This week's book giveaway is in the OCAJP 8 forum. We're giving away four copies of OCA Java SE 8 Programmer I Study Guide and have Edward Finegan & Robert Liguori on-line! See this thread for details.
Hi everyone, I have a question on a particular way to use https that, at first look, seems incorrect ( at least to me ). I noticed that some sites ( Paypal.com, americanExpress.com ) do not use the same pattern that everybody else does. That pattern is as follows:
As soon as I am redirected on the page of the site that contains the login form, the browser displays allready an https url. Therefore, when I hit the submit button on the login form, my user name and password is encrypted because both the page I'm on and the page that is being called ( or servlet, whatever ) resides on an https protocol. I always thought that this was the only way to go.
Now, as I said earlier, I noticed that some sites use a different way that mechanism... There way is the same way that I just described except that the page that contains the login form, does not display the https protocol...
In fact, if you type www.paypal.com, you will get the login page but the browser will not display https as the protocol being used. If you look at the source code however, the action of the form is an https page.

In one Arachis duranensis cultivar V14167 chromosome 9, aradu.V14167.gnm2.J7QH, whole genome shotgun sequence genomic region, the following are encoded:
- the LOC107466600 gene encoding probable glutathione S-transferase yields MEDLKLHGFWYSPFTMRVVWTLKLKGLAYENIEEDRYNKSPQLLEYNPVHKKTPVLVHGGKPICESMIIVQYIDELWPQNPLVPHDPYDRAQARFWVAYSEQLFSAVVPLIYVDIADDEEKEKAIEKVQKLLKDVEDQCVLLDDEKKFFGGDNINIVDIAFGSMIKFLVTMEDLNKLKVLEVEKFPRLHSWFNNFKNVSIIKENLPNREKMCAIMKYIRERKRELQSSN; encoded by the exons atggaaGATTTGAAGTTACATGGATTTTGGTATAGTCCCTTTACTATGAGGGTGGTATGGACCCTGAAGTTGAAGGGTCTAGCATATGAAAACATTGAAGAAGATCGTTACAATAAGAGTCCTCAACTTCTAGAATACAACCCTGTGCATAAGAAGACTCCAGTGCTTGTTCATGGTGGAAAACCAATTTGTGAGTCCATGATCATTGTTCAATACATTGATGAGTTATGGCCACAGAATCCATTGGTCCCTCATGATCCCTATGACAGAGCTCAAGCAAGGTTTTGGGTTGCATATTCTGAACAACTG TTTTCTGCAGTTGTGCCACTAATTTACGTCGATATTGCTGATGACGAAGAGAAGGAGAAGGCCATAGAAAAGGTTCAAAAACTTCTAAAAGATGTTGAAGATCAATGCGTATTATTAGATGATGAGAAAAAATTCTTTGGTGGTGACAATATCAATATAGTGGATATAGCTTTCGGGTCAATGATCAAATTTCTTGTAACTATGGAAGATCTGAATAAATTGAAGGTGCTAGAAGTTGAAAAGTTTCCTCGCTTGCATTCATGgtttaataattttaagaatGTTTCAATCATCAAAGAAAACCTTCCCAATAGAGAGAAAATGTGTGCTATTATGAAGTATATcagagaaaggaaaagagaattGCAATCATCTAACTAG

So, when I first noticed how Paypal works, I thought that the username and password were not protected while they were sent to the https page. But I installed a sniffer on my pc to see if I would be able to pick up the http package that contains the user name and password and to my surprise, I was not able to snif anything. In fact, when I hit the submit button, I did not pick up any http package at all. I thought that I would at least pick up the http package that contains the username and password who is being sent from an http page to an https page.
So my question is, how does this work? The user information seems protected but I dont undersdtand why because I thought that the page who contains the login form had to be in https.
I'm no SSL expert but I think the SSL handshake happens before any information is sent. So in your scenario...it happens like this:
Press submit button to submit a form to https://whatever/login.jsp Browser sees that the form action is for a site using SSL so BEFORE sending the form parameters connects to the site and completes the SSL handshake (checking certificates, creating session key, encrypting it with server's certificate etc). This initial connection for the SSL handshake may or may not be over SSL, I don't know. But it doesn't really matter since you're not sending any confidential information. Once the SSL handshake is completed the connection is now over https and the browser will safely send the username/password.
The handshake and the sending of the form parameters will seem like one connection to the user since they press the "submit" button and all they see is the browser redirect to either a success or failure page. But in reality there is more than just one connection happening.